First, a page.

I Married My Stalker

Hindsight can be a big kick in the pants.

Woman realizing she married her stalker fizkes, rcphotostock | Canva

Hindsight can be a big kick in the pants and relationship blind spots can be huge. When negative actions and boundary violations creep up on you slowly, it doesn’t set off the alarm bells that should be blasting like a tornado siren.

In my case, I was very young the day I met my ex. I was a 9-year-old in the 4th grade. I had no idea what a red flag was or what the word boundary meant at that age. This led me down a path of poor choices and non-existent self-awareness of my part in our relationship problems.


It wasn’t until my current partner said to me, “It sounds like you married your stalker,” that I even considered this viewpoint. His stalking behaviors were some of the biggest blind spots I held onto.

Blind spots are normal for a narcissistic relationship. You are required to not see the negatives so you can remain in the relationship. If your eyes were wide open the entire time it would be too painful to stay. Cognitive dissonance is the name of the game in codependency, and I played it very well.

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Here are 3 stalking behaviors I missed in my marriage:

1. Constant communication

It began slowly. Once we transitioned from friends to romantic partners, the stalking began to creep into our dynamic in small ways. A phone call every few days turned into dozens of calls each day. When texting became a thing, I would receive hundreds of texts each day. This went on for nearly the entire 20 years of our romantic relationship.

It’s deceptive because it became a routine. I never considered this stalking because it was how it always had been. It just was. He had an insatiable need for communication.

I recall one troubling instance early in our marriage. He had been given a satellite phone by his unit for contact while he was on a mission overseas. He called me so much that it was confiscated from him after repeated warnings to stop using it so much. It resulted in zero communication for almost a full week. It was an odd feeling at first. I hadn’t been able to be away from my phone for many years at that point, but it became peaceful and I was disappointed when he was given phone privileges back. (Of course, I felt guilty for being disappointed. I didn’t realize at the time that it was normal to feel that way. )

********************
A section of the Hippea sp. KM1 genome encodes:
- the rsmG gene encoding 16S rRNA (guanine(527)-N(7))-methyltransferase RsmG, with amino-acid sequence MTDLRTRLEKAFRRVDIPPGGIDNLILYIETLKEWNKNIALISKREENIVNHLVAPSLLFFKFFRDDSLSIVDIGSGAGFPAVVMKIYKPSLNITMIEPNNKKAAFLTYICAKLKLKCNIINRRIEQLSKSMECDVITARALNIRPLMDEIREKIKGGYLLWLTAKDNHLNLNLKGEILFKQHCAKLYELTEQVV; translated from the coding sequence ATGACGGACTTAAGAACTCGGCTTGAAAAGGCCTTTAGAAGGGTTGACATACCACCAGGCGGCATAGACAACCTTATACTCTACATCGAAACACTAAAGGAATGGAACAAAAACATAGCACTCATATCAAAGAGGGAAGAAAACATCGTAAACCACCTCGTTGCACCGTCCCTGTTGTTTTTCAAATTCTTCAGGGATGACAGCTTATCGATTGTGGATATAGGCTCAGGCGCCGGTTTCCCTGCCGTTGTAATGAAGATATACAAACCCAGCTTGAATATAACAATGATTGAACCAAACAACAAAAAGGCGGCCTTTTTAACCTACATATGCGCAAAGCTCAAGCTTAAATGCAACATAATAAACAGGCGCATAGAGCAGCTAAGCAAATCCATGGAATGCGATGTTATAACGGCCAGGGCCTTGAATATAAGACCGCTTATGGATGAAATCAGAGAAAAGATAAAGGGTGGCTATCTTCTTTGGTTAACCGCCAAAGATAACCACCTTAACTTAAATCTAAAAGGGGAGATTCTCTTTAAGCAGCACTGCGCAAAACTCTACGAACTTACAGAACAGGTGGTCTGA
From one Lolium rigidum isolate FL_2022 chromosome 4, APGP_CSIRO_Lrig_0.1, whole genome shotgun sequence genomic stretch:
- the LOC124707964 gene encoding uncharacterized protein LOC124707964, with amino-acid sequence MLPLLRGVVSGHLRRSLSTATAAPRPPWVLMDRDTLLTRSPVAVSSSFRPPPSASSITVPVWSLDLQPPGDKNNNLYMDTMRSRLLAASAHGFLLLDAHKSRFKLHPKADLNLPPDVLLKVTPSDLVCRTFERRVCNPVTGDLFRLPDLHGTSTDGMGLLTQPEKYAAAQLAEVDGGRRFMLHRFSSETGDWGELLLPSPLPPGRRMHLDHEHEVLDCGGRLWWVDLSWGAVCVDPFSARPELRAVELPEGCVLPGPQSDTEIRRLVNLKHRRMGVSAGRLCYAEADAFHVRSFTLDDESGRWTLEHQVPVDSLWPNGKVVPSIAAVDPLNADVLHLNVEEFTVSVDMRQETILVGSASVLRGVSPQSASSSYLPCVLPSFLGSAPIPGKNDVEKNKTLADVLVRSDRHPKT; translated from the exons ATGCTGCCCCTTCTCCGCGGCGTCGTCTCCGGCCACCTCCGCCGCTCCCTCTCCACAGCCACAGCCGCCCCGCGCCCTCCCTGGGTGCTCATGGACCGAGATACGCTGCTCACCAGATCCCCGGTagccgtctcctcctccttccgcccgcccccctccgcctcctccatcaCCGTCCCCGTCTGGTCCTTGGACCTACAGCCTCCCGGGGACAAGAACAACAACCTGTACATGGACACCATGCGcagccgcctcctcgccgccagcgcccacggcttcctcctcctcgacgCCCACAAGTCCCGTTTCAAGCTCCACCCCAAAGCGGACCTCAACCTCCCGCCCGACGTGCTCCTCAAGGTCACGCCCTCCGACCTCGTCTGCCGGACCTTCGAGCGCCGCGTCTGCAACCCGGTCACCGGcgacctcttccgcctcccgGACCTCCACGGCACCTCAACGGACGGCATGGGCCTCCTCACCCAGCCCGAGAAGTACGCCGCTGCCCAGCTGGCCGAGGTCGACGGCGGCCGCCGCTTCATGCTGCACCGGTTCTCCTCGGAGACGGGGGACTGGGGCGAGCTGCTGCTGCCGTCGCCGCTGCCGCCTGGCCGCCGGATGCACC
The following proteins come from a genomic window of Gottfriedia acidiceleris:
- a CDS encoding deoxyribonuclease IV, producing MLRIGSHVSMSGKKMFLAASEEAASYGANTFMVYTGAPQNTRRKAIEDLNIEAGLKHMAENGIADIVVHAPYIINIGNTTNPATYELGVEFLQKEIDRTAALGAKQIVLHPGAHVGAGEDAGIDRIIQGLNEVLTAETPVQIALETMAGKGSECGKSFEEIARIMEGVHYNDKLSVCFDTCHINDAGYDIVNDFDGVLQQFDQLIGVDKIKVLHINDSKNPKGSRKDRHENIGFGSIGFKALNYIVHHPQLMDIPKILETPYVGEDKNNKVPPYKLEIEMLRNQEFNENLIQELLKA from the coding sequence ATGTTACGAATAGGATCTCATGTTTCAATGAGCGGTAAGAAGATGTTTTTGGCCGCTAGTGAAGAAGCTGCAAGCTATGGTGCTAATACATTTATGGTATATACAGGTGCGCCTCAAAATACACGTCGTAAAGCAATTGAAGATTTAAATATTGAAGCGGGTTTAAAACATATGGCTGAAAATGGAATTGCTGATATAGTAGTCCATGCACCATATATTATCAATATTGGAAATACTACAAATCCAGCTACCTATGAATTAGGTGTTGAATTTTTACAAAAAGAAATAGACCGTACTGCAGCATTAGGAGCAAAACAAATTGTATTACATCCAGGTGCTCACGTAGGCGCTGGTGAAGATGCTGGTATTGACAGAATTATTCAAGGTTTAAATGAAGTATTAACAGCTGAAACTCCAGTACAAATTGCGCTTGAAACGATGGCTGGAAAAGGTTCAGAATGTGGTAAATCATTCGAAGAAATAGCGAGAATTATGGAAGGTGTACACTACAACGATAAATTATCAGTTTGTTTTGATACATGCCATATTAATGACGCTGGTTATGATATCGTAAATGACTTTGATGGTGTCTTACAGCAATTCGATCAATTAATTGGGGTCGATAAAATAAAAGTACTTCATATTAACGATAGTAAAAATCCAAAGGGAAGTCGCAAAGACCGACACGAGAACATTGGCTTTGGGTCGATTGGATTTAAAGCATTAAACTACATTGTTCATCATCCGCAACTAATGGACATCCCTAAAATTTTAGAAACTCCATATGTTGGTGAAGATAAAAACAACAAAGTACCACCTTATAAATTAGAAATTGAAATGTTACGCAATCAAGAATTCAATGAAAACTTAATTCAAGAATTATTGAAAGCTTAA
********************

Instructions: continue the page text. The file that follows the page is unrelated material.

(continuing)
Constant contact translated into his parenting style as well. He attempts to constantly contact our kids. Many times, our youngest had hidden his phone and “lost” it for weeks on end to avoid having to answer the endless stream of calls and messages. No amount of therapists have been able to slow this activity. It remains to this day.


2. Calling neighbors, friends, police, and coworkers to come "check on me"

The first time my husband called someone to 'check on me' when he couldn't reach me, I was confused but also a bit happy. I felt as if he truly cared about me and was worried about my well-being. After a dozen or more times, it became a nuisance.  I have had more people check on me than I like to admit — not because I needed checking up on. Not once has there ever been an actual emergency. His reasons for the check-ups are always similar:

Reason = He was worried something had happened to me or the kids.

Cause = I didn’t immediately answer my phone or emails.

The progression of contact is this: 1. Phone call 2. Texts 3. If no answer then an email is sent 4. More calls 5. More texts and calls from work lines as well 6. Emails from all email accounts and more calls. If all of those fail to make contact within 30 minutes, then he calls someone to come to the house. If he can’t get someone we know, he'll call the police.


The majority of the time I couldn't get in contact, it was because I was taking a shower or in the middle of a task that didn’t involve being near technology. I learned I needed to announce all of my plans so he wouldn’t have a meltdown if I didn't respond to his messages within minutes. This is a technique used by many abusers to control their targets and keep them in line.

3. Showing up unannounced